As The Man Who Never Was aptly demonstrates, sometimes truth really is stranger than fiction. While some dramatic liberties have been taken in putting this story on the screen, most of it is fact-based, even though it often seems farfetched. And there lies the problem with Man, a good espionage thriller that falls short of being a great one -- and falls short basically because the filmmakers confused realistic truth with cinematic truth. Because Man's story is so incredible, telling it in a very bald-faced, straight-ahead manner has the perverse effect of making it seem a bit contrived. Had director Ronald Neame treated it with a bit more artifice and imagination, it might have been less real, but it would have played more believably. Still, even with this flaw, Man is a film well worth seeing, and not just for espionage buffs. The intricacy of the plotting is intriguing, and when Stephen Boyd arrives to try to determine whether the whole plot is a ploy or not, things get delightfully tense. The cast, with the exception of Gloria Grahame, who is uncharacteristically off here, is a treat. Clifton Webb turns in a commanding change-of-pace performance that is quite impressive, and Boyd is excellent as the German spy. Robert Flemyng is a perfect foil for Webb, and Josephine Griffin's quiet portrayal is highly effective. Wrapped up in Oswald Morris' evocative Cinemascope camerawork, The Man Who Never Was packs a nice punch -- even if one wishes it were a solid knock-out.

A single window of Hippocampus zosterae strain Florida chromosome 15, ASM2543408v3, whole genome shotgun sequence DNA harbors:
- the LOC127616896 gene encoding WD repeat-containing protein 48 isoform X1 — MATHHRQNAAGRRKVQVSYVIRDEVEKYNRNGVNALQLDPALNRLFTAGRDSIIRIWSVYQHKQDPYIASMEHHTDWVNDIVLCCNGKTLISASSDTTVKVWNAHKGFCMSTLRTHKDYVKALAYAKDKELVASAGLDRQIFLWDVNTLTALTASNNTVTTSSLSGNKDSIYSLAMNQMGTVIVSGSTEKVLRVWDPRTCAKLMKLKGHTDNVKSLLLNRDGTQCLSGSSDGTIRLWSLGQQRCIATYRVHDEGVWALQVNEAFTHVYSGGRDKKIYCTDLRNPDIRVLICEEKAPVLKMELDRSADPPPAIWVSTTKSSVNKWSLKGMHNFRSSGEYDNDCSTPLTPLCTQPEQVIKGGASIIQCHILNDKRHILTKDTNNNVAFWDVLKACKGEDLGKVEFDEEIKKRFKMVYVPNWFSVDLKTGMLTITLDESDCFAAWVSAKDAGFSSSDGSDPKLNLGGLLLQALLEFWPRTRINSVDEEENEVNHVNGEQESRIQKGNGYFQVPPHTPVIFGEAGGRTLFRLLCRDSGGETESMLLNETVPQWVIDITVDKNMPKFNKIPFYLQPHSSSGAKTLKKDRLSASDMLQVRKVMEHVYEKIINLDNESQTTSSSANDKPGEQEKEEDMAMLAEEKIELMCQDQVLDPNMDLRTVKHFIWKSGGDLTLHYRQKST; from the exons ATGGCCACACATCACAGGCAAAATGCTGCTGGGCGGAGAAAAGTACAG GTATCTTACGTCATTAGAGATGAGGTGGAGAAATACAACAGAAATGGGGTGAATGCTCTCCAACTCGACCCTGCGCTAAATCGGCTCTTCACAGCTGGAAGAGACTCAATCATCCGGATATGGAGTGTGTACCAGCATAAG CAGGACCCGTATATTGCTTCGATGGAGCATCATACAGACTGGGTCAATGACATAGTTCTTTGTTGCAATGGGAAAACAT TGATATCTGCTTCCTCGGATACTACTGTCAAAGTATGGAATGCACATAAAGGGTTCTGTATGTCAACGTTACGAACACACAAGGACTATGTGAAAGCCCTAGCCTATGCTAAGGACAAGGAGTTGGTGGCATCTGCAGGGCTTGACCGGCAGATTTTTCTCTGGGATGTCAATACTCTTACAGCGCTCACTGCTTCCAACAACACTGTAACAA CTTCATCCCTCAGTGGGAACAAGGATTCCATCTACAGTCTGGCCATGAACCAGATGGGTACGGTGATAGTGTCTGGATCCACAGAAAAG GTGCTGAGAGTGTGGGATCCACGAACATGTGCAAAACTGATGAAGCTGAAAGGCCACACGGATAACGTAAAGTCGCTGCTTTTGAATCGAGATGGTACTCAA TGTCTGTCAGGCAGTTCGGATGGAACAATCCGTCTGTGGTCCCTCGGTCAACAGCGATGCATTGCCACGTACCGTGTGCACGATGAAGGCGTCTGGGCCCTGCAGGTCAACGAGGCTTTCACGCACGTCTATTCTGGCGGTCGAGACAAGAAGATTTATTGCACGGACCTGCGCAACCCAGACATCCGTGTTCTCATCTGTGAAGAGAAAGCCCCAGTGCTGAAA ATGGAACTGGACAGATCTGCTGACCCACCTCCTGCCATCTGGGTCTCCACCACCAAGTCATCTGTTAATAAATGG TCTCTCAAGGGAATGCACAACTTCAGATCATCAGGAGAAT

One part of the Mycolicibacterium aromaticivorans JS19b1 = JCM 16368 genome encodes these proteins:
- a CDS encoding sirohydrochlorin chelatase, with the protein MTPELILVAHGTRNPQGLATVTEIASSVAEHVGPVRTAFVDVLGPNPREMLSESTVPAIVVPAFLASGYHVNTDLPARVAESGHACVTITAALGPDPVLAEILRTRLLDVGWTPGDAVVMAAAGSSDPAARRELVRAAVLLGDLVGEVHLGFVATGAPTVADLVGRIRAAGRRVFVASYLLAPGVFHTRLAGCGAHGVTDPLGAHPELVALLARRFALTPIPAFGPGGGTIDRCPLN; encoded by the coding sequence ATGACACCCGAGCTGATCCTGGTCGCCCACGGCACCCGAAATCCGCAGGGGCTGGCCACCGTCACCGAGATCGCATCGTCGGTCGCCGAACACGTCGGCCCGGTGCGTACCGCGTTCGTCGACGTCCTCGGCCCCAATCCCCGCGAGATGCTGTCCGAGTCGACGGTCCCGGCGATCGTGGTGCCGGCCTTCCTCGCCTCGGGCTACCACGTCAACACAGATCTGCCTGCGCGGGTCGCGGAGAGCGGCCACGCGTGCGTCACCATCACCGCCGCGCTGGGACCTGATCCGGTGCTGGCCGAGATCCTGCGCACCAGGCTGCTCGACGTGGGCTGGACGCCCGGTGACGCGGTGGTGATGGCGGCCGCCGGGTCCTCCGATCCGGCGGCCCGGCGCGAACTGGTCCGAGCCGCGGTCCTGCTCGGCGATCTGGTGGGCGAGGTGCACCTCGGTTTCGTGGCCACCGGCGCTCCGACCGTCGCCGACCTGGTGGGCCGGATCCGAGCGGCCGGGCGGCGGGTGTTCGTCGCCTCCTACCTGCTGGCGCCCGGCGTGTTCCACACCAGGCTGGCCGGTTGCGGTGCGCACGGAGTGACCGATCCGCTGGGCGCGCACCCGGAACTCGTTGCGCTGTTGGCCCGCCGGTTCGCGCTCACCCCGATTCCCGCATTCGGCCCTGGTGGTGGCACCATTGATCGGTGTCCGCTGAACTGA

by Craig Butler review